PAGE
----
I've seen some code written in Python whose
__init__.py file had a
__all__ variable with a
list assigned to it.
__all__ = ['foo', 'bar']
I've noticed that in Python, when things start with an
underline , it means it's some special functionality.
So I would like to know what this
__all__ is for?
__all__ must be a list of
strings that define which symbols will be exported from a module when using
from <module> import * .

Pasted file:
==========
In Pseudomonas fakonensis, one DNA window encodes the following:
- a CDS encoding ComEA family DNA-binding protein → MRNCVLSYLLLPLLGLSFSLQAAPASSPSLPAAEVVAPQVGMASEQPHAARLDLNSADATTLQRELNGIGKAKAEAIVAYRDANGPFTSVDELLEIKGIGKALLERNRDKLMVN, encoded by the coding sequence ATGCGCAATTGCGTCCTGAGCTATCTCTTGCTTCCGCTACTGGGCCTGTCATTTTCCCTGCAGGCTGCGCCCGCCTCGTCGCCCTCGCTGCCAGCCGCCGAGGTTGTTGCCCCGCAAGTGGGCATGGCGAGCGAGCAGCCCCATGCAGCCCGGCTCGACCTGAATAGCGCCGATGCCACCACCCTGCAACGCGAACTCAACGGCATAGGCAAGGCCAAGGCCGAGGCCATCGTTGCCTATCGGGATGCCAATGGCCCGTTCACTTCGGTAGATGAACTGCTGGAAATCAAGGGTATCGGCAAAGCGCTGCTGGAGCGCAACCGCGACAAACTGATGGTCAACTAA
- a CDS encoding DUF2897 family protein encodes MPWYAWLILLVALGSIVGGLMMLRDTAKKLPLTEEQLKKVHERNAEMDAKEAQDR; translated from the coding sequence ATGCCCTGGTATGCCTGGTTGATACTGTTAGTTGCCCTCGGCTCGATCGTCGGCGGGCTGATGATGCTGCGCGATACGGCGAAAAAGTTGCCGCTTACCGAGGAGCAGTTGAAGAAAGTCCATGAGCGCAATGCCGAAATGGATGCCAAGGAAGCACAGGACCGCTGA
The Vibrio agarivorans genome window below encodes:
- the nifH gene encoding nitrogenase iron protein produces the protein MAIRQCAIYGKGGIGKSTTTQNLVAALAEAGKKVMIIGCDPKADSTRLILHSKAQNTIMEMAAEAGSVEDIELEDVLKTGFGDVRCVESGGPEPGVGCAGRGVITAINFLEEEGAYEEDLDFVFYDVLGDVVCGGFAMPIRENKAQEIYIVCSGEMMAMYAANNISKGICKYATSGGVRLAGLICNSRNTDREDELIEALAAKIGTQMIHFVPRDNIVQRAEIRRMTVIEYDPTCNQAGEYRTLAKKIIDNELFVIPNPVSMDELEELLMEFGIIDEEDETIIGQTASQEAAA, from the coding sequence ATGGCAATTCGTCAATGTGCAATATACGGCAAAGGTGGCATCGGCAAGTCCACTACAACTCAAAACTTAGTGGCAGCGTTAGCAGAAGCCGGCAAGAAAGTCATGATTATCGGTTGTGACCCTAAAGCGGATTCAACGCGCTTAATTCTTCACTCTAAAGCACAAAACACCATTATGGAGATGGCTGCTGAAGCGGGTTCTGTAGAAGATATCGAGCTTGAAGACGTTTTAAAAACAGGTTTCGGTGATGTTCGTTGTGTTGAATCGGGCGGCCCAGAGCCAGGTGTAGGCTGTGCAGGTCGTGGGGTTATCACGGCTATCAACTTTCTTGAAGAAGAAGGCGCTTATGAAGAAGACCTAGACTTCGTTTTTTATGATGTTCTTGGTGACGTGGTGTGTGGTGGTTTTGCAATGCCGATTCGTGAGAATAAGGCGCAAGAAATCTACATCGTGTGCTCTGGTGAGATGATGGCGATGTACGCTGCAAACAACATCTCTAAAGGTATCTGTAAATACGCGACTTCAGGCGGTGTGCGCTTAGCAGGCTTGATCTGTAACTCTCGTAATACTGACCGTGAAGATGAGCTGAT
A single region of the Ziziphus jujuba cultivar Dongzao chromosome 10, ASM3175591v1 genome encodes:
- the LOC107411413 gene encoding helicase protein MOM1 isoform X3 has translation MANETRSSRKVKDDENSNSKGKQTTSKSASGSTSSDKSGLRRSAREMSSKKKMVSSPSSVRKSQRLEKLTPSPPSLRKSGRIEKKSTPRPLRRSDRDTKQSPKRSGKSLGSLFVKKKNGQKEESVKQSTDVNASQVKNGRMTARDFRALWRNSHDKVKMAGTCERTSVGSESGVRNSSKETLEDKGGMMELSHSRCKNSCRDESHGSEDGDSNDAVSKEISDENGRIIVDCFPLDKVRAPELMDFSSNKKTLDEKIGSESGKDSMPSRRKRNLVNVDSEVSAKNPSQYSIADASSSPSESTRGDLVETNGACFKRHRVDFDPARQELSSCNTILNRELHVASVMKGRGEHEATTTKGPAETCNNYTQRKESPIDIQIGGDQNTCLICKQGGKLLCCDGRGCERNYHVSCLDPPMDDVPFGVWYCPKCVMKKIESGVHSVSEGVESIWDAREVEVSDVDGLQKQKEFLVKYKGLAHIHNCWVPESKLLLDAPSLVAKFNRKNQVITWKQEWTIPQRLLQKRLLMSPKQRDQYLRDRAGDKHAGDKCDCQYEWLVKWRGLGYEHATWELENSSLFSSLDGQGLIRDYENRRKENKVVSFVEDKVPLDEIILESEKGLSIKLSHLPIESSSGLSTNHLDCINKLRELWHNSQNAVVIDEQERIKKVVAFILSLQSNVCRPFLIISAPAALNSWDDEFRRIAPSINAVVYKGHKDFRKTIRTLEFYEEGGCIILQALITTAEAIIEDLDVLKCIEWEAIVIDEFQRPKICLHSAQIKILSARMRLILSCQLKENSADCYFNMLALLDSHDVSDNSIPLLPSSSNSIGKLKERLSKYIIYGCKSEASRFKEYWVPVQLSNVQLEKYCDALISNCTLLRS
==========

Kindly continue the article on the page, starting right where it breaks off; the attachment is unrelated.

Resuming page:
It also makes it easier to read the code. Anyone reading the source code will easily know what the publicly exposed members of this module are.
__all__ = ['foo', 'bar'] baz = 5 bar = 10 def foo(): return 'qualquer coisa'
from module import * print foo() print bar # A linha abaixo causará uma exception, porque o membro não foi exportado print baz
__all__ in the above example is removed, all members whose name does not start with an underscore will be imported.
Note : It is important to note that the members quoted in
__all__ will only affect the behavior of
import * . Therefore, the members not mentioned in it are still accessible by "direct import ". In the example, it would be possible to do
from modulo import baz and use this value.